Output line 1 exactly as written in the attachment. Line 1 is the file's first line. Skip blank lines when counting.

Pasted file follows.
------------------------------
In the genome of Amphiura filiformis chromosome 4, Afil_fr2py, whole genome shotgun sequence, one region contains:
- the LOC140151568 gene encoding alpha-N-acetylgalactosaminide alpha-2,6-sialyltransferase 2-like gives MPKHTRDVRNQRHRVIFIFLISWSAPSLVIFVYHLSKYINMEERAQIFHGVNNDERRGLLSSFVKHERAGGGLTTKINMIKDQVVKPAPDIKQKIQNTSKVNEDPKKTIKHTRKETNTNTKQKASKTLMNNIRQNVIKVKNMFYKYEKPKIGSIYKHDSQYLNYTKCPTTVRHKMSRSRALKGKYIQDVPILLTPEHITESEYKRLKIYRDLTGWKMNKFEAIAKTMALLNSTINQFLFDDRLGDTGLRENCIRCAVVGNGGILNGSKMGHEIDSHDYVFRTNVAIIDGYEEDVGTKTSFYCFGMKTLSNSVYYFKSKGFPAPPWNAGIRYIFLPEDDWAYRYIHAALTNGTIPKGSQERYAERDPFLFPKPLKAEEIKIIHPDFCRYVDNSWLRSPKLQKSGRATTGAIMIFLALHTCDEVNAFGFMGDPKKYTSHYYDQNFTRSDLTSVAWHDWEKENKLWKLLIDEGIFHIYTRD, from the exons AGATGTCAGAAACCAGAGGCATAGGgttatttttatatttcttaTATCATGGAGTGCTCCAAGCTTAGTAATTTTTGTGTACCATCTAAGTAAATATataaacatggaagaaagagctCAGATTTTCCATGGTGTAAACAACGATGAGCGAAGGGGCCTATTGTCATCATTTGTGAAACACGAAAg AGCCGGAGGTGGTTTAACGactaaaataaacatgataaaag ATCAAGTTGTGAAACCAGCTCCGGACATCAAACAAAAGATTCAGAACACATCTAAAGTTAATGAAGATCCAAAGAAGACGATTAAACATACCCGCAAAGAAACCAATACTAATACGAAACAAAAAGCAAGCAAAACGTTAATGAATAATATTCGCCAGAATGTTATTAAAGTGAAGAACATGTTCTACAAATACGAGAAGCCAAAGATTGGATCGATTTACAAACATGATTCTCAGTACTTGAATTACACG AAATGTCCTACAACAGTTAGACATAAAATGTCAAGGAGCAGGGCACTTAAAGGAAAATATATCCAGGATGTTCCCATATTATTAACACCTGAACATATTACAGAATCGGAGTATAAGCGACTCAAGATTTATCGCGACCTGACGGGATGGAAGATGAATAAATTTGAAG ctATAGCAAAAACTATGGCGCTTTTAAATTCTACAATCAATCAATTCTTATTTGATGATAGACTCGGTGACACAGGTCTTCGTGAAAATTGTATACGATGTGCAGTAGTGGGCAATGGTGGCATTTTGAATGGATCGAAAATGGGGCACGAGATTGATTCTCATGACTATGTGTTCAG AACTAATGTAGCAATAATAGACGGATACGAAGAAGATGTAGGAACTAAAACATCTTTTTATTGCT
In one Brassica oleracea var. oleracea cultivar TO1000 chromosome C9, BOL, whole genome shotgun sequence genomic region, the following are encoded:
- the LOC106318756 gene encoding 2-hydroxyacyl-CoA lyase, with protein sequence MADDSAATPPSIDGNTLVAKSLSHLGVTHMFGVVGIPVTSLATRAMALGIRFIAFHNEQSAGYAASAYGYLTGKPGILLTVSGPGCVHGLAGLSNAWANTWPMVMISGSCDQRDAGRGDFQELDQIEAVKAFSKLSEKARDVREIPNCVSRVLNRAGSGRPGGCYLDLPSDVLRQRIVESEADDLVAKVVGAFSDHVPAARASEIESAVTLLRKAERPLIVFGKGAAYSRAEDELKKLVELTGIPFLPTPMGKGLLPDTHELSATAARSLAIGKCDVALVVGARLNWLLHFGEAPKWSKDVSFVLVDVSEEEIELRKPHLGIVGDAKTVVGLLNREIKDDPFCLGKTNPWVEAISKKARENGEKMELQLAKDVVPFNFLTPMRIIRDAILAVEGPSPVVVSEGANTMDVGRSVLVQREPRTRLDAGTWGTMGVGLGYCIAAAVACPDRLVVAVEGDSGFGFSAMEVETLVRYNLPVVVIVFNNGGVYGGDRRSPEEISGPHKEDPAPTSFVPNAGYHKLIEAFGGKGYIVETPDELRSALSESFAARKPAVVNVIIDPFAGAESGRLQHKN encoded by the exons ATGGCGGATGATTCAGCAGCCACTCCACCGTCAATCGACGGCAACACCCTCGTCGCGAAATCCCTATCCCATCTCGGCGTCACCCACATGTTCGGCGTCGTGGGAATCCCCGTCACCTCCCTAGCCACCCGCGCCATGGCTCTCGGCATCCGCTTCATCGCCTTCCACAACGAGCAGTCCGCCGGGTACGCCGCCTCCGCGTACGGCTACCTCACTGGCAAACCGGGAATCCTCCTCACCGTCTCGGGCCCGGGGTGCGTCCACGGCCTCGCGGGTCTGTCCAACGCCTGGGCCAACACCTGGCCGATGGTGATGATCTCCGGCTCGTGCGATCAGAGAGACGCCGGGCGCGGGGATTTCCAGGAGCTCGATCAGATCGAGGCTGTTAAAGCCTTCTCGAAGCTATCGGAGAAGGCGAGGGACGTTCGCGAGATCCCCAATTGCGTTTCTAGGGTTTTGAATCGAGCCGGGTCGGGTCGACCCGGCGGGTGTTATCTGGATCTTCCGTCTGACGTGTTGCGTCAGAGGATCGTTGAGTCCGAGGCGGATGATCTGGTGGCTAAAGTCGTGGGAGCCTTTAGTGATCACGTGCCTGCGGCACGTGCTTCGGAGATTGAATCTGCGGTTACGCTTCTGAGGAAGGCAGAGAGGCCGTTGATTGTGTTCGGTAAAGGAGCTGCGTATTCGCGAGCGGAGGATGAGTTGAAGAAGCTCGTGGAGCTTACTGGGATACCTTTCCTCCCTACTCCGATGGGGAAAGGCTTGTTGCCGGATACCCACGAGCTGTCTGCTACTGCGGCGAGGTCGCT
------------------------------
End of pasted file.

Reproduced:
In the genome of Amphiura filiformis chromosome 4, Afil_fr2py, whole genome shotgun sequence, one region contains: